TheCoatingStore.com
Results 1 to 3 of 3

Thread: Help blending?

  1. #1

    Default Help blending?

    Hi guys got a new problem here. In the past I was always able to spot paint single stage black in the middle of a panel then wet sand with 1000 grit and buff it out to look almost flawless blend with the naked eye. So I figured I could do the same with a light blue single stage color on another project.

    Here's the details: the paint I am using was mixed a couple of years ago its an oil based enamel. I kept left over paint from the original paint job so I thought it would match. But it appears to be 1 or 2 stages off. It looks like a good match when you look at the freshly sprayed paint on top of the orginal. Only I need to wet sand it at the edges, buff them out to blend it in smoothly with the old paint. However when I wet sand the new and old paint it becomes obvious that the shade is off slightly. I have not buffed it out yet.
    1. * I am thinking of shooting the spot again with blue and then reducing the paint by 50% at the blend area to help the old blue paint show through the new blue paint in other words blend it better....... Any thoughts or ideas??? am I headed in the right direction?

    2. I can't believe this blue does not wet sand and buff blend since it came from the same can!!!! Any experience on why this is?


    3. Any other ideas?


    4. I have included a picture the blend area it will be about 5" behind the very top of the fender flare (between the strip and into the blue paint below). Ignore my finger it is pointing at the crack in the old paint....


    Thanks guys when I originally painted this 7 years ago I thought boy spot painting should be easy with the original mix! I was way wrong what a nightmare!!!!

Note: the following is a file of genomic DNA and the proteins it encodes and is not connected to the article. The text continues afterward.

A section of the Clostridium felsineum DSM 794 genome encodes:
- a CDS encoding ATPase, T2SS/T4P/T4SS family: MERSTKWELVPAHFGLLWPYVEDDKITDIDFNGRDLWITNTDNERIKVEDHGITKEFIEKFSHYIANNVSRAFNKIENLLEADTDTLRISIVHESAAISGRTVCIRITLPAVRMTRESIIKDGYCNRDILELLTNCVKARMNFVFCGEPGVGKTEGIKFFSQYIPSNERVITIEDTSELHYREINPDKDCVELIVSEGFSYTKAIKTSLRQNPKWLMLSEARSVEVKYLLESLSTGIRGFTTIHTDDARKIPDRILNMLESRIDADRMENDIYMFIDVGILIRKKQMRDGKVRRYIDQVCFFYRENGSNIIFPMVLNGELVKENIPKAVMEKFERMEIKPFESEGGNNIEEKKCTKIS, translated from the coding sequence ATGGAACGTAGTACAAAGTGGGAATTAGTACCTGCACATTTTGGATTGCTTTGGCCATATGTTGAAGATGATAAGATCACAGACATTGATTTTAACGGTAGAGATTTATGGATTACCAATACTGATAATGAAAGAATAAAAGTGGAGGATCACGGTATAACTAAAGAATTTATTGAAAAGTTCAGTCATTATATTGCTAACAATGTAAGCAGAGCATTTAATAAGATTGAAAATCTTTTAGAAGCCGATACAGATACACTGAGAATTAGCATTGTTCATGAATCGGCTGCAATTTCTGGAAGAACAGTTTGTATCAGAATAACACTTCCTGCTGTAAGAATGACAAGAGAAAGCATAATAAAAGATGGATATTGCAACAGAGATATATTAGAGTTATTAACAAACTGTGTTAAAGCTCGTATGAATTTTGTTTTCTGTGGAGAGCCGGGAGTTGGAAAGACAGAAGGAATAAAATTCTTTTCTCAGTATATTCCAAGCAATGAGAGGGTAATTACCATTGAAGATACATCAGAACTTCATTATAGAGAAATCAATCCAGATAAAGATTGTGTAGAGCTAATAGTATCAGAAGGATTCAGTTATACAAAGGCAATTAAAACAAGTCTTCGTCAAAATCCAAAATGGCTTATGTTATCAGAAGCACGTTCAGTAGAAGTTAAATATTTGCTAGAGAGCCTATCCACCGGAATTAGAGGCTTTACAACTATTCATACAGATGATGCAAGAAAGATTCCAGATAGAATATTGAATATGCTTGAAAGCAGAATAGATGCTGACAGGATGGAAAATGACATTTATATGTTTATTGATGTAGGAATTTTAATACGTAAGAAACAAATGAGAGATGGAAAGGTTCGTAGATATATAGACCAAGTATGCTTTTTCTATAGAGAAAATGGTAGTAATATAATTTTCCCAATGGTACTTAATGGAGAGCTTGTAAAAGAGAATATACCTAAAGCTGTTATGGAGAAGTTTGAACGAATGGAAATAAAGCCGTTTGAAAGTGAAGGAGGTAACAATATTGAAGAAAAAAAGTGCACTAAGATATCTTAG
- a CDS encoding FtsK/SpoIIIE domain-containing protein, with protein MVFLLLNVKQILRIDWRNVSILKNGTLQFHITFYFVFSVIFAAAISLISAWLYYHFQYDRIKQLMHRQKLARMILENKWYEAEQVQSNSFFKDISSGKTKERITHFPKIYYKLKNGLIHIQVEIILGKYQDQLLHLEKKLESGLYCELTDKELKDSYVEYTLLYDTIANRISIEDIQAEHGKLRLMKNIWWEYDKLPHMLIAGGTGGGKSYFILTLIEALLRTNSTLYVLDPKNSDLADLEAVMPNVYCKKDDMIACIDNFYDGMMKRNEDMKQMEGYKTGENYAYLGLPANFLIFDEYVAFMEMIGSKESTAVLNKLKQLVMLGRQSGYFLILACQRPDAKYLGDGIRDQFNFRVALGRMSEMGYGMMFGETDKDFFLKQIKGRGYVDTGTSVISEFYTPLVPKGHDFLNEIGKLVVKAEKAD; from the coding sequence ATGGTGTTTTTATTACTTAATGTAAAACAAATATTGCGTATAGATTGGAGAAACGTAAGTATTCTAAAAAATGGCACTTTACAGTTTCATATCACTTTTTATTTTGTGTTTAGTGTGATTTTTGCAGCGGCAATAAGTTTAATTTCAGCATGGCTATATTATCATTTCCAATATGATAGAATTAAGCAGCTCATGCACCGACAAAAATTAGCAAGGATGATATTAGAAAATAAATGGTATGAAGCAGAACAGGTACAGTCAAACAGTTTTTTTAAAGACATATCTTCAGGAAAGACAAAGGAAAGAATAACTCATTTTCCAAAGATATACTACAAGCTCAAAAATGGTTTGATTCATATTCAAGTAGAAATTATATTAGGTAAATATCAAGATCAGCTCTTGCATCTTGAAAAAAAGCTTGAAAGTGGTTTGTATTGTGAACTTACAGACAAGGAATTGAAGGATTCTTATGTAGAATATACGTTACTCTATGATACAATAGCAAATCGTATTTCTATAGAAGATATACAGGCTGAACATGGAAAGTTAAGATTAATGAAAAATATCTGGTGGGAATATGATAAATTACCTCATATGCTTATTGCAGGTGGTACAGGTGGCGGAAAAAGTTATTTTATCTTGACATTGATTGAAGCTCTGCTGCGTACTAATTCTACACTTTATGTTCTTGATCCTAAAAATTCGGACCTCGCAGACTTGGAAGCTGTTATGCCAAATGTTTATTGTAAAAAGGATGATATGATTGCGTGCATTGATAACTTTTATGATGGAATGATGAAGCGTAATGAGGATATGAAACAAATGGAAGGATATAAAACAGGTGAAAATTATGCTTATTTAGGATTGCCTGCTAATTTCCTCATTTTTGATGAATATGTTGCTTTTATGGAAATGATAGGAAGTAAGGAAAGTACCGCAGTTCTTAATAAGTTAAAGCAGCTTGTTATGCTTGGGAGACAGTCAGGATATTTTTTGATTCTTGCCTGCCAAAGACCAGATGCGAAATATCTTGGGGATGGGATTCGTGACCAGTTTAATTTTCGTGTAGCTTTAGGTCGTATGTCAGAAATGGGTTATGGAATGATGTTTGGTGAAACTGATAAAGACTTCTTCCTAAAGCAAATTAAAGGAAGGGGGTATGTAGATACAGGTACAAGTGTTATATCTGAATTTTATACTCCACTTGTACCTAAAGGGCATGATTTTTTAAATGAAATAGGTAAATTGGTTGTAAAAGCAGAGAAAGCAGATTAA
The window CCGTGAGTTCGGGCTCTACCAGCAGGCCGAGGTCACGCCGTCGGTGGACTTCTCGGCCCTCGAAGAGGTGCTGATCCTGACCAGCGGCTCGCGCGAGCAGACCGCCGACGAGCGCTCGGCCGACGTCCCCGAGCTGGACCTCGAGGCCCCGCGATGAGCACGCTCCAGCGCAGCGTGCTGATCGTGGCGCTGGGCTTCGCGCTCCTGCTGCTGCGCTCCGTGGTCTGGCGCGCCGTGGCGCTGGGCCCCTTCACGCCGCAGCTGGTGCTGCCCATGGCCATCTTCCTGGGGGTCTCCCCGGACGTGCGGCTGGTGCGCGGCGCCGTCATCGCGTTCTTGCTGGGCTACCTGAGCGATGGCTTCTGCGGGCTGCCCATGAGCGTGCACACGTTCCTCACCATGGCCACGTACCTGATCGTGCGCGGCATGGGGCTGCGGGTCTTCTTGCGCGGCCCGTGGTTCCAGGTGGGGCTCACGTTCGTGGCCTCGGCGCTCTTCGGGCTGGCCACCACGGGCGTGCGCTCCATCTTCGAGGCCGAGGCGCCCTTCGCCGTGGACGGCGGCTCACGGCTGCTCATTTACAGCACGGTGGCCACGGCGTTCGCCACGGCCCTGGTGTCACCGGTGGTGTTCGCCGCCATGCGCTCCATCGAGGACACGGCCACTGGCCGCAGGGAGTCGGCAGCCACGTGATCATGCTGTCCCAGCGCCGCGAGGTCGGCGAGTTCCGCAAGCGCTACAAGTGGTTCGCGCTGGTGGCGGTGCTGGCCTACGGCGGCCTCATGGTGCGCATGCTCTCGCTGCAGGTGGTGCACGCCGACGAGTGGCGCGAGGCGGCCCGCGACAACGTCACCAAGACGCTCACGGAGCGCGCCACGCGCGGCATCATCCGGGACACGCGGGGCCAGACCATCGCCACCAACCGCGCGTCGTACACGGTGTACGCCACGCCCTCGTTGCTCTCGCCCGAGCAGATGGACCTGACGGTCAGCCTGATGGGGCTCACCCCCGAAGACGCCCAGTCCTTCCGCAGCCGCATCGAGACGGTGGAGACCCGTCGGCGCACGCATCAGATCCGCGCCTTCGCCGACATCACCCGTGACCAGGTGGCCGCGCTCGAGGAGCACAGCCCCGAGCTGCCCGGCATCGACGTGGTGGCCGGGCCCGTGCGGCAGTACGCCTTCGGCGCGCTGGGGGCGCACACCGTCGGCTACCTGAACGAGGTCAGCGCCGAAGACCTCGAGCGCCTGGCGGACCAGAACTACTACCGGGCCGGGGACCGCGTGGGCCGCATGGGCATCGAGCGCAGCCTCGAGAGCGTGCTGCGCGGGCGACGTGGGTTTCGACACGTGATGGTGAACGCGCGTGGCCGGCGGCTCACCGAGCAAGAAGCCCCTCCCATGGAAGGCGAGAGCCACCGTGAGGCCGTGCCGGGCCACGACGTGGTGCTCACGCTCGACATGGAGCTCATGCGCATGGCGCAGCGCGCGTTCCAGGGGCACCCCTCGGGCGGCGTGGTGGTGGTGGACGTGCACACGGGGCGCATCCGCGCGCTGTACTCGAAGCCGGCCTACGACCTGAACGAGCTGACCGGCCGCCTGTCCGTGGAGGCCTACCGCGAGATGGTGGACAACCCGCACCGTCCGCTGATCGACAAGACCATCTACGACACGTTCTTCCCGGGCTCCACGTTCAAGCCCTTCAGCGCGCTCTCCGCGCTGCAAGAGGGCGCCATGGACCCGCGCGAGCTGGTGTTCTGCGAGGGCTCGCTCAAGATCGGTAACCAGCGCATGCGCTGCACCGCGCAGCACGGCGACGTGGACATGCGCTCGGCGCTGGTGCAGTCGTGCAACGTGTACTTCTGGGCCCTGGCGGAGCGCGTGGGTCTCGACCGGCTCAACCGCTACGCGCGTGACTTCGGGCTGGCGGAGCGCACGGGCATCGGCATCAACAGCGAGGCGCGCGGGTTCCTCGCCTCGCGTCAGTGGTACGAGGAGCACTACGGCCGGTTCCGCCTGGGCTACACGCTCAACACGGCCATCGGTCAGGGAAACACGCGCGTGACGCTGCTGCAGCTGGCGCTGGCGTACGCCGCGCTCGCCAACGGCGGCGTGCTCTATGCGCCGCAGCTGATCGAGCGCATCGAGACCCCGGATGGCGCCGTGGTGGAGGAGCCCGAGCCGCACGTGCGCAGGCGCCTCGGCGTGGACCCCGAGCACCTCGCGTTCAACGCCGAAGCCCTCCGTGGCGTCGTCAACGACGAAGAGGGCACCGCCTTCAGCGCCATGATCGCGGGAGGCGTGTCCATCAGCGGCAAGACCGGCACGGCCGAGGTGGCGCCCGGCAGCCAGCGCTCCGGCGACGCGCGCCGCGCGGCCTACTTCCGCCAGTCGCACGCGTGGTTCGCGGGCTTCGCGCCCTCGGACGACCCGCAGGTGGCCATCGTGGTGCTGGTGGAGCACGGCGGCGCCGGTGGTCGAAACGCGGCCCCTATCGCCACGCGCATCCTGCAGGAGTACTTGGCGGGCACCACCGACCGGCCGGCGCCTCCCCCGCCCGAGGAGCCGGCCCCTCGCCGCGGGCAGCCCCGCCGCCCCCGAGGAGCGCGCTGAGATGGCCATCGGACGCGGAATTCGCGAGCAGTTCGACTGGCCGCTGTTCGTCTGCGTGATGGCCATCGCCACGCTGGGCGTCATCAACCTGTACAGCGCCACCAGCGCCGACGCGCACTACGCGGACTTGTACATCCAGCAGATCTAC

Brandon
    Attached Images Attached Images

  2. #2
    Join Date
    Nov 2005
    Posts
    38,254

    Default

    Enamel tends to be much softer than urethane and tends to "break back" when a blend is sanded and polished. If a hardener was used you may be able to blend your color then apply a light coat of clear urethane to allow buffing without breaking back.

    As far as match goes the slightest amount of sediment in the can can cause problems. Make sure you stir it well.

  3. #3

    Default

    Hi guys it just occurred to me in the past I have always used my (air brush gun) with the air compressor to blend in spots on the paint for the color black.
    These spots always wet sanded and blended in nicely.

    -However, on this latest project with the blue color I used a different tool to spray the paint. It was a preval sprayer from Oreilly. It looked easier to use for cleanup so I thought I would try it. However I don't believe the paint is thinned anywhere nearly as far as it needs to be to spray out of the (air brush gun I usually use).
    -Here is a link to the Preval system its was only $6.00 Pretty slick but maybe not for blending? https://www.oreillyauto.com/detail/b...m/0226/5299623

    -I am thinking my blend issue where the new blue and the old blue meet may be from the thicker paint sprayed by the Preval gun vs. the fine mist from the (air brush gun) Any thoughts???

    -My new plan is to use the Air brush gun in the blend area as it will only spray paint that is highly reduced hopefully it will transition more smoothly with the different sprayer??????

Posting Permissions

  • You may not post new threads
  • You may not post replies
  • You may not post attachments
  • You may not edit your posts
  •